Sunday, May 28, 2017

Losing Track: Rangers, Thieves, Monks, and What They Really Do

Many years ago my pal Joe Urban ran me, Lew, and a crew of players through some of the Slavers modules. Joe was relatively new to GMing, but we had a ton of fun. I had never read any of the Slavers stuff, so I borrowed Stockade to read through afterwards.
Reading it upset me. A lot.
Some of it was thematic (surgical alterations? Sure, sure, Island of Dr, Moreau, but - really) but the one that really torqued my cookies were the entries that read like this,
"This trap is a rope in the middle of the door on greased rail and cannot be detected by thieves"
First off, this is more of the railroad nature of the module in question. Second, it means the writers (yes, I know who they were) didn't understand what thief abilities really are.

Sure, sure, it seems easy to do. I have run into this situation myself,
DM: "The force of 150 brigands, all on horseback, seem to have dragged the 20 heavily-laden merchants' wagons across the open prairie towards the frontier."
Me: "We follow the tracks."
DM: "There is no ranger in the party, you can't follow."

The DM in this case didn't realize that rangers don't follow tracks like these


but rather tracks like these


Yes, anyone can follow the trail left by 150 horsemen and 20 wagons across the unspoiled grasslands - the grasslands are now spoiled, after all. But when an elven thief wearing Boots of Elvenkind sneaks across bare rock swept free of dust by a constant wind? A ranger can track her.

Monks can be seen as similar. Sure, your fighter can punch this guy until he goes down



but a monk can punch this guy until he goes down.


Anyone can hide in these bushes so only a careful search may find you



but a thief can hide in this room so only a thorough, careful search can find him.


This looks a lot like this internet meme, actually


Likewise, anyone can spot this trap



but a thief can spot this trap


What I am saying is, the various special abilities of thieves, bards, monks, rangers, etc. are not 'stuff that anyone can do' but rather damn near superhuman abilities.

I have had people who are OD&D ultramontanists - I mean purists - tell me things like,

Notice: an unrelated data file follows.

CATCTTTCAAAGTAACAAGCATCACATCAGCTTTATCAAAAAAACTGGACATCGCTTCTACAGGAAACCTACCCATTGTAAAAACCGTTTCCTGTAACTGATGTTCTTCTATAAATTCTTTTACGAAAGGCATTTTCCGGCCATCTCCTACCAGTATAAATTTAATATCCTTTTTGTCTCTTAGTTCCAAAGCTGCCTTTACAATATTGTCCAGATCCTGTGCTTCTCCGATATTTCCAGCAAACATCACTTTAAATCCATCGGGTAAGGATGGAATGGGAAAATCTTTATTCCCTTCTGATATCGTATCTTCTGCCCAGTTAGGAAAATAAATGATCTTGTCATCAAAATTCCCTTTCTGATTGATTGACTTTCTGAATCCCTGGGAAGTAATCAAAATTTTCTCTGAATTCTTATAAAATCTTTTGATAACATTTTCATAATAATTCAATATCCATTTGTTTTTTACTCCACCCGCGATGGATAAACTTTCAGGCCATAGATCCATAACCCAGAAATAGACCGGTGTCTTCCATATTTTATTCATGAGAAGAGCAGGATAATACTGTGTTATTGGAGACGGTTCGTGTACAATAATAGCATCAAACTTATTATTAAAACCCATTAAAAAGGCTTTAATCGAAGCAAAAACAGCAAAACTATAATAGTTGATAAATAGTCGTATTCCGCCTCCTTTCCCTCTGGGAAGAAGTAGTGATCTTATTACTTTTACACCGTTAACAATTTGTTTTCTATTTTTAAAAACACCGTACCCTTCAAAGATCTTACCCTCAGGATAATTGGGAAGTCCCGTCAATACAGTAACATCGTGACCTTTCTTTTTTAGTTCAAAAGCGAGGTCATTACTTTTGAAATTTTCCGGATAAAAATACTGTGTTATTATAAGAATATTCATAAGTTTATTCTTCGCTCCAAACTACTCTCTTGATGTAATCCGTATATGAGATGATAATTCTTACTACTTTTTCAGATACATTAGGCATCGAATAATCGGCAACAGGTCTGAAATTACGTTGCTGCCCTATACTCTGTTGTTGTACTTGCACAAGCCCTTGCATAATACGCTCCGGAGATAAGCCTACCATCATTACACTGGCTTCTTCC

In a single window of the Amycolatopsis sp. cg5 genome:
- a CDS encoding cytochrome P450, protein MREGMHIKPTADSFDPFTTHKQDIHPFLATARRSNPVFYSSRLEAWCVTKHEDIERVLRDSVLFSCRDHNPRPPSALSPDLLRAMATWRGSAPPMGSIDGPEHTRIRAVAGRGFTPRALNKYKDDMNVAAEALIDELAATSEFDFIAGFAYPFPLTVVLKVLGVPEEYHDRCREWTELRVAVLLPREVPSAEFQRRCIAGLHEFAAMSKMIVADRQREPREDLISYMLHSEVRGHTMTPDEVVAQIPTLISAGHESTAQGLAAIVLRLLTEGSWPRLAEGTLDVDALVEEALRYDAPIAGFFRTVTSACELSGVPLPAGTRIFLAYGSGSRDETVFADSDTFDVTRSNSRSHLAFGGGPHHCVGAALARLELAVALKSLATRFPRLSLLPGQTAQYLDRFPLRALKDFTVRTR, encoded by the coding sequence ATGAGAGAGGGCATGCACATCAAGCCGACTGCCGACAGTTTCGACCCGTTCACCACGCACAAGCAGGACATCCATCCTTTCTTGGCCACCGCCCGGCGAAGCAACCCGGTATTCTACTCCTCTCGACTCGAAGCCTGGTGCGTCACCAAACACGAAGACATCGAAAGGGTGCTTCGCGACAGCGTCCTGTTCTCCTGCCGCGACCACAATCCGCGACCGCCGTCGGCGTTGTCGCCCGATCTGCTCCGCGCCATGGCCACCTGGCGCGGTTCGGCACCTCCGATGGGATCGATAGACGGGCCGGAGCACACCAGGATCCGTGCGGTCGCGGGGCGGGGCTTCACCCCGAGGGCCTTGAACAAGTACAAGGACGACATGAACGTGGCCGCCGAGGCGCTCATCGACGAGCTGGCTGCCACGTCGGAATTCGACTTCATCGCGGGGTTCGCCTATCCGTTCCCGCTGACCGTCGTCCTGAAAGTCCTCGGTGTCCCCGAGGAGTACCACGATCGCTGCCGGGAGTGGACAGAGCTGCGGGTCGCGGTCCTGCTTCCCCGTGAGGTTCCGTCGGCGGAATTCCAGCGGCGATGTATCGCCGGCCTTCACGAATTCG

"Thieves? Hell! I just have my fighting man probe ahead with a pole and then tap chests and stuff! Same thing!"
Sure, my fighters on point use poles, too. But it isn't meant to be the same thing!
The writeup in Slavers Stockade that a thief 'can't find' a particular trap gets it backward. It should read 'only 'only a thief has a chance to find...' because the Find Traps ability of thieves is supposed to be like what the Grey Mouser or Nift the Lean can do - an almost mystical ability to find hidden traps no one else can.

"But Rick," you say say, "That isn't what I think."

The DMG says that thieves can climb a sheer wall that is slippery with water. Slowly, but they can climb it. I agree - anyone can climb this for 80'



but I think climbing this for 80'


 is almost a supernatural ability. And that is the difference between someone without the ability to Climb Walls and someone with it.

Like my post about people who want to do away with the cleric (and there are many!) I often think they don't understand what these classes really do, what they are really for, or the impact on play in some combination. That, or they are OGs ('Original Gamers') who want to play with just the 3 brown books and nothing else. Kask strikes me as one of these. Some of these types just like that basic feel, some think anyone who plays d6 thieves is a counter-revolutionary kulak whose badwrong fun proves they are mentally disabled and of poor character and they really should have been on the Taggart Comet.
Me?
I like AD&D 1e and 2e. They're fun.